ORLANDO, Fla. — It’s been five years since Kristen Stewart was plucked from supporting player/ indie-film obscurity and thrust into the spotlight as the female face of the “Twilight” franchise. Five years … and as of this month, five films will have passed, as Stewart grew from someone the New York Times labeled “a sylph with a watchful, sometimes wary gaze” into the 22-year-old named by Forbes as “the highest-paid actress in Hollywood” — earning some $34.5 million, according to estimates.
“Those are pretty formative years,” the “Twilight” muse muses. “It is a little strange, if you think about it, growing up on camera like this. But I don’t think about it.”
She can’t put her finger on how she’s changed as an actress, either.
“If nothing else, I should have gotten better at picking up and putting down a lot of my inhibitions. It’s all about being impulsive and doing things that move you. I think I dropped a lot of fears over the course of these films. But I picked a few up, too. And those new fears could be interesting to watch down the road. Or not interesting at all.”
She is guarded, as someone who has gathered the shrieks of teen-fan approval, and the condemnations of teen fans upset when she was caught cheating on her “Twilight” co-star and off-camera beau, Robert Pattinson. The “characteristic hesitancy” that New York Daily News critic Elizabeth Weitzman noted in her acting is her off-camera persona as well.
But Stewart, who apologized to fans over her indiscretion and has apparently reunited with Pattinson, is letting it all roll off her back — the fan sniping, the critical spanking the “Twilight” movies have endured, being the most widely impersonated actress of her generation, in horror spoofs on TV and in movies. (Then again, nobody impersonates Amanda Seyfried.)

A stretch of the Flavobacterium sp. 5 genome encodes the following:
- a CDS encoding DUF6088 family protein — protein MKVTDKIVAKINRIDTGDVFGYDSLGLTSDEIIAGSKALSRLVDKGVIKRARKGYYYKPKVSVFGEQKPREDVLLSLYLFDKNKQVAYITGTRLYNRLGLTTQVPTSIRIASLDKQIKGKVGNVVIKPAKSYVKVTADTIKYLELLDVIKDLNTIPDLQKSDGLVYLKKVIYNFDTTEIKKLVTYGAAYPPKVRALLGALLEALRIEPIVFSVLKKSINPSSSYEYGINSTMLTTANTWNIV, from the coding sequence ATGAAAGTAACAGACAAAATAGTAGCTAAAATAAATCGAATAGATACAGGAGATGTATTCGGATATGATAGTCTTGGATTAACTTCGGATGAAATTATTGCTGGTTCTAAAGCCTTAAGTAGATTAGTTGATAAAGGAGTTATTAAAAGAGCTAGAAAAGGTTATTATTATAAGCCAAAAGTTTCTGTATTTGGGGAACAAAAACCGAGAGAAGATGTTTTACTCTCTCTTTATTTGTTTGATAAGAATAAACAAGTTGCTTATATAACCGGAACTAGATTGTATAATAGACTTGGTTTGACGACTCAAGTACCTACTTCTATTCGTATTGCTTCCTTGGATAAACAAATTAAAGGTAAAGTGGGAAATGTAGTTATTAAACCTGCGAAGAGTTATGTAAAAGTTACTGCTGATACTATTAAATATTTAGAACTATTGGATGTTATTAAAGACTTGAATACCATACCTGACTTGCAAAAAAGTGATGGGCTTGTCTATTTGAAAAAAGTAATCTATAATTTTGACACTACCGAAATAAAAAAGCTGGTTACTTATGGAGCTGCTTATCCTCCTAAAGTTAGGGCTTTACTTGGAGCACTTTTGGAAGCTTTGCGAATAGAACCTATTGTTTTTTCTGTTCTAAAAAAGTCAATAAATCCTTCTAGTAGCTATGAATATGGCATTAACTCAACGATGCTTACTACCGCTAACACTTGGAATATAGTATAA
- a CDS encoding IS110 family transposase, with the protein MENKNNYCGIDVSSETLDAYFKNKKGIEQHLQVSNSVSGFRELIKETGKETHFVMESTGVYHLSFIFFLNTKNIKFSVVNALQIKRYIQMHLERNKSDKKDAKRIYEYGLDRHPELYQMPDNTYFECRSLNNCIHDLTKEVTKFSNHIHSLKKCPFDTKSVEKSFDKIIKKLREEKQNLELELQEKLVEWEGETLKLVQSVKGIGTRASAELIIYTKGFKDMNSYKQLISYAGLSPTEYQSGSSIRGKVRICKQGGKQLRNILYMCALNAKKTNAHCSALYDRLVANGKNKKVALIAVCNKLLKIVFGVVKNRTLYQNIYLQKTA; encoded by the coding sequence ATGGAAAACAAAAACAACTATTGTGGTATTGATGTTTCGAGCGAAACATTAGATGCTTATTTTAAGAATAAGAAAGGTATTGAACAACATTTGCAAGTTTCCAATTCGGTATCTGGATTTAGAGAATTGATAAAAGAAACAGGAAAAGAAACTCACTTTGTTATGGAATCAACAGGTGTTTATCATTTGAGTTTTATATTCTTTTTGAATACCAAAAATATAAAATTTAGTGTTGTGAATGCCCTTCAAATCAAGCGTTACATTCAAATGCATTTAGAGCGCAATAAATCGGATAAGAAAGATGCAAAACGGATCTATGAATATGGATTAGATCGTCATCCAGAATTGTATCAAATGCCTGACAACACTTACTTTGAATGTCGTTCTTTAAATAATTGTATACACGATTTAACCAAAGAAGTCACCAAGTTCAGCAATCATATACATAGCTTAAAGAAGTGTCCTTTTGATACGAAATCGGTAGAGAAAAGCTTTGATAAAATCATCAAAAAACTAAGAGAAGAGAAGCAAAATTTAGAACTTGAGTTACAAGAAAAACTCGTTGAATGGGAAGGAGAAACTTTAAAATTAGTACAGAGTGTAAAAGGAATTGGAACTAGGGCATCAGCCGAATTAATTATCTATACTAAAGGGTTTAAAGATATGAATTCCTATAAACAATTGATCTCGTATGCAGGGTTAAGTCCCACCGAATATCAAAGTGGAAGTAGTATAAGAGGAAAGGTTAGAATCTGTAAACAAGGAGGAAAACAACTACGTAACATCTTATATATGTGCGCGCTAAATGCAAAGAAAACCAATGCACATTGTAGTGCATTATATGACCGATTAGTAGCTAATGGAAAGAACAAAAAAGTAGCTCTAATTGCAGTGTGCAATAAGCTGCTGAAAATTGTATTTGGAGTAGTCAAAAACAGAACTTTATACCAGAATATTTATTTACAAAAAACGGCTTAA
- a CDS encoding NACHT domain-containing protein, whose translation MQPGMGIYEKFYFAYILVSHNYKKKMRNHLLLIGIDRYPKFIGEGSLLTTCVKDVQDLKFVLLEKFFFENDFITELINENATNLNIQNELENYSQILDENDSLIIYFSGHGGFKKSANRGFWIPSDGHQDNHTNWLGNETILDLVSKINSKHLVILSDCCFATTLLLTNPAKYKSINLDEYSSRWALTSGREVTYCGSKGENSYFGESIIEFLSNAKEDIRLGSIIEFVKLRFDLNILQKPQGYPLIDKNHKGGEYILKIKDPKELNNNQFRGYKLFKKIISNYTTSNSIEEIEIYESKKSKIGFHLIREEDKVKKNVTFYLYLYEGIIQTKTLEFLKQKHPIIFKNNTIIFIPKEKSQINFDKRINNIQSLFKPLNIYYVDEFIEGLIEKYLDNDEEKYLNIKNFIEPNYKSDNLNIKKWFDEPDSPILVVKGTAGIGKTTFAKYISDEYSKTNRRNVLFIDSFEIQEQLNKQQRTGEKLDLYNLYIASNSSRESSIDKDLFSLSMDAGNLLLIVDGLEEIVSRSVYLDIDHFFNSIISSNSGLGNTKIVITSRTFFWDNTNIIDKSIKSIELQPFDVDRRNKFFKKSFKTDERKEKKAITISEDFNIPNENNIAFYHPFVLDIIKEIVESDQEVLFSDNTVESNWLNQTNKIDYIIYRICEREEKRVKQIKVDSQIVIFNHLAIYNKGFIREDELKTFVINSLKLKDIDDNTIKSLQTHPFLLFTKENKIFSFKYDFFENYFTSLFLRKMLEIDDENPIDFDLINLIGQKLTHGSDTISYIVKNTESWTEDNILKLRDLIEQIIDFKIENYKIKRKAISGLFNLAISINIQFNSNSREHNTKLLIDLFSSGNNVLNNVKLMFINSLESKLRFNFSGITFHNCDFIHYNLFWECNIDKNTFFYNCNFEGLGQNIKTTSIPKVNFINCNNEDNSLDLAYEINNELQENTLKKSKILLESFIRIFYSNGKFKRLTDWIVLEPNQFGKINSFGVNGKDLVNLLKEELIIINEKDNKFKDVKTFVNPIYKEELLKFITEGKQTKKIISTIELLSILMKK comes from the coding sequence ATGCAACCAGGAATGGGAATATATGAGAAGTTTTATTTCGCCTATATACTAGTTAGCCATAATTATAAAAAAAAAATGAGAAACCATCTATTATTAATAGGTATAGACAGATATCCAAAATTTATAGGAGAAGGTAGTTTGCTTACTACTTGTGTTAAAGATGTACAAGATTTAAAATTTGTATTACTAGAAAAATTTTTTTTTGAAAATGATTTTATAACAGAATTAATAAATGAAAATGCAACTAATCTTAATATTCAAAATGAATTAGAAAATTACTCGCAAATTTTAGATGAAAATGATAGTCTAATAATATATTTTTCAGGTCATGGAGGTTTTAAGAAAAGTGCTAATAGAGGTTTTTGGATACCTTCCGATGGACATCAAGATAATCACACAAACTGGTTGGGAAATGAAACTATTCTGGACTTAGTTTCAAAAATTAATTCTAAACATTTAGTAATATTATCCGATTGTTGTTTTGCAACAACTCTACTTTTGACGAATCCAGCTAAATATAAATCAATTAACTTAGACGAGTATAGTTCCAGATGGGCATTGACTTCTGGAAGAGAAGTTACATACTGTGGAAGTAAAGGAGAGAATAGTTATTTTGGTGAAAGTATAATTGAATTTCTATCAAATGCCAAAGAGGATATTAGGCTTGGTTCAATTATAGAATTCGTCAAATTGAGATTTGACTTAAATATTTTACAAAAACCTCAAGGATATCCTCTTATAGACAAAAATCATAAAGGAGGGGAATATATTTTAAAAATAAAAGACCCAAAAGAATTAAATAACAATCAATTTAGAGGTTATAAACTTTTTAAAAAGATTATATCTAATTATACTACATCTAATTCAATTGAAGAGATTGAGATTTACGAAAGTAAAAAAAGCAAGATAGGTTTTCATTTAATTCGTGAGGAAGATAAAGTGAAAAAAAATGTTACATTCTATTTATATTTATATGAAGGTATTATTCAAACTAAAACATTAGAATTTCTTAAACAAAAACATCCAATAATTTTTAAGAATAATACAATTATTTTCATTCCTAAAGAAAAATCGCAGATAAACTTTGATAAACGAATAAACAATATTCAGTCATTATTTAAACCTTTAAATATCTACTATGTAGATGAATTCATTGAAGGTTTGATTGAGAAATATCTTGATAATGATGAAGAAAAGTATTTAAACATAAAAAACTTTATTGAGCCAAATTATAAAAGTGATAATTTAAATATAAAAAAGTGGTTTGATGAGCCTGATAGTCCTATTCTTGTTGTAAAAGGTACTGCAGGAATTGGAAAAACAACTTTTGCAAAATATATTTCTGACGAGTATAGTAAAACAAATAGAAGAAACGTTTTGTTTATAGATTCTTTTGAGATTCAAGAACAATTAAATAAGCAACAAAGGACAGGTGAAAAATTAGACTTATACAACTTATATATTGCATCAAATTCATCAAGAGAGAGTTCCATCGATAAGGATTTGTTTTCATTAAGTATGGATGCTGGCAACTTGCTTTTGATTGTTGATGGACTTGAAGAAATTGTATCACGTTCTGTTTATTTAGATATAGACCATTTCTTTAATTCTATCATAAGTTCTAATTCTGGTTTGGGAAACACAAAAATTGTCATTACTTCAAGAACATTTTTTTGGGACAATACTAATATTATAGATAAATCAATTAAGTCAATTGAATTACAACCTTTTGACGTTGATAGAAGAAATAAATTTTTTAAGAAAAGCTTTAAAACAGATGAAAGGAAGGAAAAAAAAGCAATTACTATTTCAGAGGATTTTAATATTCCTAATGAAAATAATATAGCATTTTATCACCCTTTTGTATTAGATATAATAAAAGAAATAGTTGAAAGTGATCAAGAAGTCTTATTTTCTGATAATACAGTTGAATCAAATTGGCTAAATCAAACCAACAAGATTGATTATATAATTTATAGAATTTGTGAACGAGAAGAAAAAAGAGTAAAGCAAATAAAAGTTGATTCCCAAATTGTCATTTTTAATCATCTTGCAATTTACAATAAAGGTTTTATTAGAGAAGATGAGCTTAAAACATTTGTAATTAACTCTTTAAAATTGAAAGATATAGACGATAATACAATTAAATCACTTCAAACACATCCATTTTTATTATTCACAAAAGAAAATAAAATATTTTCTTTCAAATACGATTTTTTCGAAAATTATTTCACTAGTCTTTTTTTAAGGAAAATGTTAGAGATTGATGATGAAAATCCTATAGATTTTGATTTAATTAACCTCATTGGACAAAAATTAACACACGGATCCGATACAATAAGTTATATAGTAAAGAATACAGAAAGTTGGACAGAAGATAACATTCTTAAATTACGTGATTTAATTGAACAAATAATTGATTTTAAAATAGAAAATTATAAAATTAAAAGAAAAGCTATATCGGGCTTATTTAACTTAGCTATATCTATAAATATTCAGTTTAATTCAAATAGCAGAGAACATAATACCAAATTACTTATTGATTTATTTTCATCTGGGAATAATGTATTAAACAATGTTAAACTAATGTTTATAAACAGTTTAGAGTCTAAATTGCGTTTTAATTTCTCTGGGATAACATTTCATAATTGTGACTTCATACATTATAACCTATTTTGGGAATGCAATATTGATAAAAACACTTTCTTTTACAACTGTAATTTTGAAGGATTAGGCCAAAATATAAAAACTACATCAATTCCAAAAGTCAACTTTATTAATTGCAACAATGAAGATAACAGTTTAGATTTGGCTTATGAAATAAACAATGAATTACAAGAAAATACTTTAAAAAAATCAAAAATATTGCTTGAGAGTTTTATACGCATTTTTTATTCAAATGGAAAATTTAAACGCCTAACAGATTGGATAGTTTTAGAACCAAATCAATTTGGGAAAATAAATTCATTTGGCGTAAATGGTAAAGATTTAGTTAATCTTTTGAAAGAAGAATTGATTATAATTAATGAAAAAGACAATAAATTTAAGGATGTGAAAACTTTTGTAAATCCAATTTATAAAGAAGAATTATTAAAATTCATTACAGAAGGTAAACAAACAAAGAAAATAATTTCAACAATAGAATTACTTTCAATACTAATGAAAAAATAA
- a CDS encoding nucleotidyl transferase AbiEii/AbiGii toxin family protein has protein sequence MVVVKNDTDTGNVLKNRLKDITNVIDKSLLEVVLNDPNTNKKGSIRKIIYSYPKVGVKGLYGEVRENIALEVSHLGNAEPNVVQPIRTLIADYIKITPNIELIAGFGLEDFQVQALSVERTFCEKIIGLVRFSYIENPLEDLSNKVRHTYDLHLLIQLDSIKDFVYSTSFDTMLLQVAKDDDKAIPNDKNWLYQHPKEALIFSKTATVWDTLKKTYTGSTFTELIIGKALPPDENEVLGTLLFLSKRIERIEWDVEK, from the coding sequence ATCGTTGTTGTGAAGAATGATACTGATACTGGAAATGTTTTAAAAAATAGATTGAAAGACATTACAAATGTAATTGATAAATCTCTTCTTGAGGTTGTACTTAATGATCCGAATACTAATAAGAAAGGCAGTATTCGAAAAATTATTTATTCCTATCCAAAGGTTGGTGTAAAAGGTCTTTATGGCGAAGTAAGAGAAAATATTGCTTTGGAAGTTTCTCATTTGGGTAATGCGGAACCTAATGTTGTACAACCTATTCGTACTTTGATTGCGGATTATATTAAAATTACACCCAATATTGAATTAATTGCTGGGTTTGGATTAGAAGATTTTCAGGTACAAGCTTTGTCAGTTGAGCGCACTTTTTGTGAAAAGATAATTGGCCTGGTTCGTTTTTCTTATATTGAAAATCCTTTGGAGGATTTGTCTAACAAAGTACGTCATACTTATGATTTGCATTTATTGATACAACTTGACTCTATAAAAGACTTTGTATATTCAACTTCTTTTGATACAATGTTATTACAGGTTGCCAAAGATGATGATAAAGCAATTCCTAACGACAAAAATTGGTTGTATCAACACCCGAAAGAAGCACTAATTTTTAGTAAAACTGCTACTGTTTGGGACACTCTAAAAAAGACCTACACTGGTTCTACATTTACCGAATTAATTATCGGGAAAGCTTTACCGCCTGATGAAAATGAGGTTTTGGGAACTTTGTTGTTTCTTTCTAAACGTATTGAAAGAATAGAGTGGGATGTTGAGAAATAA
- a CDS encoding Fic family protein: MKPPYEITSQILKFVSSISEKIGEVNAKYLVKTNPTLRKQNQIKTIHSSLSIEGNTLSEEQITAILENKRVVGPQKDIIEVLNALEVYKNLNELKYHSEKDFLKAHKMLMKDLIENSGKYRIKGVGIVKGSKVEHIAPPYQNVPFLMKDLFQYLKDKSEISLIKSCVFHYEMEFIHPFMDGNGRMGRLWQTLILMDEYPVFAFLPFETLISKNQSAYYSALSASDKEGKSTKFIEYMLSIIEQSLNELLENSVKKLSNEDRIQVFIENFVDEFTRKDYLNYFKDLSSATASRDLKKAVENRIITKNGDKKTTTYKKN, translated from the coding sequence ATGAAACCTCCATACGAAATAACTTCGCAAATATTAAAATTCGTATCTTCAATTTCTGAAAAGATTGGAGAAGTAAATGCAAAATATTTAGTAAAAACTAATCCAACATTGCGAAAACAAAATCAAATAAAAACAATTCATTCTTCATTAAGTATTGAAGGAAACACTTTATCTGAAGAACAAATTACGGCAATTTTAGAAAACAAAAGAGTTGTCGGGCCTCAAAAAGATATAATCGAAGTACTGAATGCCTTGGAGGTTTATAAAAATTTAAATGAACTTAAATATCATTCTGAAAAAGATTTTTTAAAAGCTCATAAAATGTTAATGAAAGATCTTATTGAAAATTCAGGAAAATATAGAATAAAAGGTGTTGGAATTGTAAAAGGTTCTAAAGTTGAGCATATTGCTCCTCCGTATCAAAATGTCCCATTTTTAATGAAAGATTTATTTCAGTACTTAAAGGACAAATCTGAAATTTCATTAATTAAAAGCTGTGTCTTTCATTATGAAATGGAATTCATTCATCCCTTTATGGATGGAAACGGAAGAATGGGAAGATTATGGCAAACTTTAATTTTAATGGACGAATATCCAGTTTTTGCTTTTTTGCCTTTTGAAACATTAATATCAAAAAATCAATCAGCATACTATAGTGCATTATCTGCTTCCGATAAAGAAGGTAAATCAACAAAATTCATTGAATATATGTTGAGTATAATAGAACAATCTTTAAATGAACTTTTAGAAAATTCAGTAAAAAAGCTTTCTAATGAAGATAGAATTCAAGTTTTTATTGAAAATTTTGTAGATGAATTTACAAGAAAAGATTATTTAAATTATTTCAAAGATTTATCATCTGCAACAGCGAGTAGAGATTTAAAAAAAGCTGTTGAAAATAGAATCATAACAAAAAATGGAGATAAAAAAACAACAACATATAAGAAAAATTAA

Her goal, Stewart says, is to avoid becoming a self-conscious actress, to keep the spontaneity in her work.
“I find that as soon as you start considering ‘the fame thing,’ over-thinking the career and all, you’re putting yourself outside of yourself and you start to worry about how you’re perceived. You worry about how some part you play or how something you say is going to land ... I can’t do my job if I do that. But I definitely see other actors who love being famous so much that they do whatever it takes to stay famous ...They’re able to turn on the charisma, the likability, when they have a movie coming up. I can’t. You’re going to be so disjointed if you start living through how other people perceive you.”
It pays to remember how young she is, that she grew up in the movies, making a mark as a child actress in “Panic Room” with Jodie Foster when she was 12. Like many a child actress, school was by correspondence course and college hasn’t figured in the equation. There’s acting to be done, and if she stumbles for words — confusing “tactfully” and “tactile” for “tactically” when talking about planning her career — there’s always time for college, like her role model, Jodie Foster, if and when the acting career cools off.
Which won’t be any time soon. Ben Affleck just cast Stewart as his novice con-artist sidekick in “Focus.” Filmmakers tried for more than 50 years to turn Jack Kerouac’s “On the Road” into a movie. When Stewart signed on in a supporting role, director Walter Salles got it done.
Stewart says she’s loves being an actress for hire, “of fighting for a part, convincing someone that you’ve got something they need.” But now, being rich and famous with proven box office clout, she’s having to give up some of that freedom by taking control.
“It’s strange to have the roles reversed, where I can be in control of what I get to make. One thing that I love about the job is having NO control.” But expect her to initiate her own pet projects in the very near future.
©2012 McClatchy-Tribune News Service
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